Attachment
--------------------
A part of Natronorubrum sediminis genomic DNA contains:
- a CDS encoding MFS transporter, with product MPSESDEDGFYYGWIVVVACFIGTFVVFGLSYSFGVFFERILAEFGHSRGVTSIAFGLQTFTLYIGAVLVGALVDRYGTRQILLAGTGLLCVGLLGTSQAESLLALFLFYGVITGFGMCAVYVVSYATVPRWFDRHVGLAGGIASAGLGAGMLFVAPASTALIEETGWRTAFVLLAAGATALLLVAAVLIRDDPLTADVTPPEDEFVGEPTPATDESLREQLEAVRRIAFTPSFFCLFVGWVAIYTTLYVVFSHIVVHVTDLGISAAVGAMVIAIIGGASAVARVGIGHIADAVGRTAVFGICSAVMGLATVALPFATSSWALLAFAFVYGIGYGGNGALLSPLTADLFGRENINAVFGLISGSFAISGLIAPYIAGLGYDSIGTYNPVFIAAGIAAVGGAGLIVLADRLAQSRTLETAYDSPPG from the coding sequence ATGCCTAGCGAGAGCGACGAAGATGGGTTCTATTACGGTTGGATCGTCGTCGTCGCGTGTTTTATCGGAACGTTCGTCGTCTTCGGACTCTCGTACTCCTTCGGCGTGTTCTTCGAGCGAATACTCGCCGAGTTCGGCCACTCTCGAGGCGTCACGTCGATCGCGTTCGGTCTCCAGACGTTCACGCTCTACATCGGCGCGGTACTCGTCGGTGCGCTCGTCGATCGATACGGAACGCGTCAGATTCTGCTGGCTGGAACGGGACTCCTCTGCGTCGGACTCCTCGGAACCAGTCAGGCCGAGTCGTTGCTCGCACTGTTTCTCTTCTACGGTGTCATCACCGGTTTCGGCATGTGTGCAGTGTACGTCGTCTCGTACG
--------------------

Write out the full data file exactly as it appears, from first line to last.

A part of Natronorubrum sediminis genomic DNA contains:
- a CDS encoding MFS transporter, with product MPSESDEDGFYYGWIVVVACFIGTFVVFGLSYSFGVFFERILAEFGHSRGVTSIAFGLQTFTLYIGAVLVGALVDRYGTRQILLAGTGLLCVGLLGTSQAESLLALFLFYGVITGFGMCAVYVVSYATVPRWFDRHVGLAGGIASAGLGAGMLFVAPASTALIEETGWRTAFVLLAAGATALLLVAAVLIRDDPLTADVTPPEDEFVGEPTPATDESLREQLEAVRRIAFTPSFFCLFVGWVAIYTTLYVVFSHIVVHVTDLGISAAVGAMVIAIIGGASAVARVGIGHIADAVGRTAVFGICSAVMGLATVALPFATSSWALLAFAFVYGIGYGGNGALLSPLTADLFGRENINAVFGLISGSFAISGLIAPYIAGLGYDSIGTYNPVFIAAGIAAVGGAGLIVLADRLAQSRTLETAYDSPPG from the coding sequence ATGCCTAGCGAGAGCGACGAAGATGGGTTCTATTACGGTTGGATCGTCGTCGTCGCGTGTTTTATCGGAACGTTCGTCGTCTTCGGACTCTCGTACTCCTTCGGCGTGTTCTTCGAGCGAATACTCGCCGAGTTCGGCCACTCTCGAGGCGTCACGTCGATCGCGTTCGGTCTCCAGACGTTCACGCTCTACATCGGCGCGGTACTCGTCGGTGCGCTCGTCGATCGATACGGAACGCGTCAGATTCTGCTGGCTGGAACGGGACTCCTCTGCGTCGGACTCCTCGGAACCAGTCAGGCCGAGTCGTTGCTCGCACTGTTTCTCTTCTACGGTGTCATCACCGGTTTCGGCATGTGTGCAGTGTACGTCGTCTCGTACG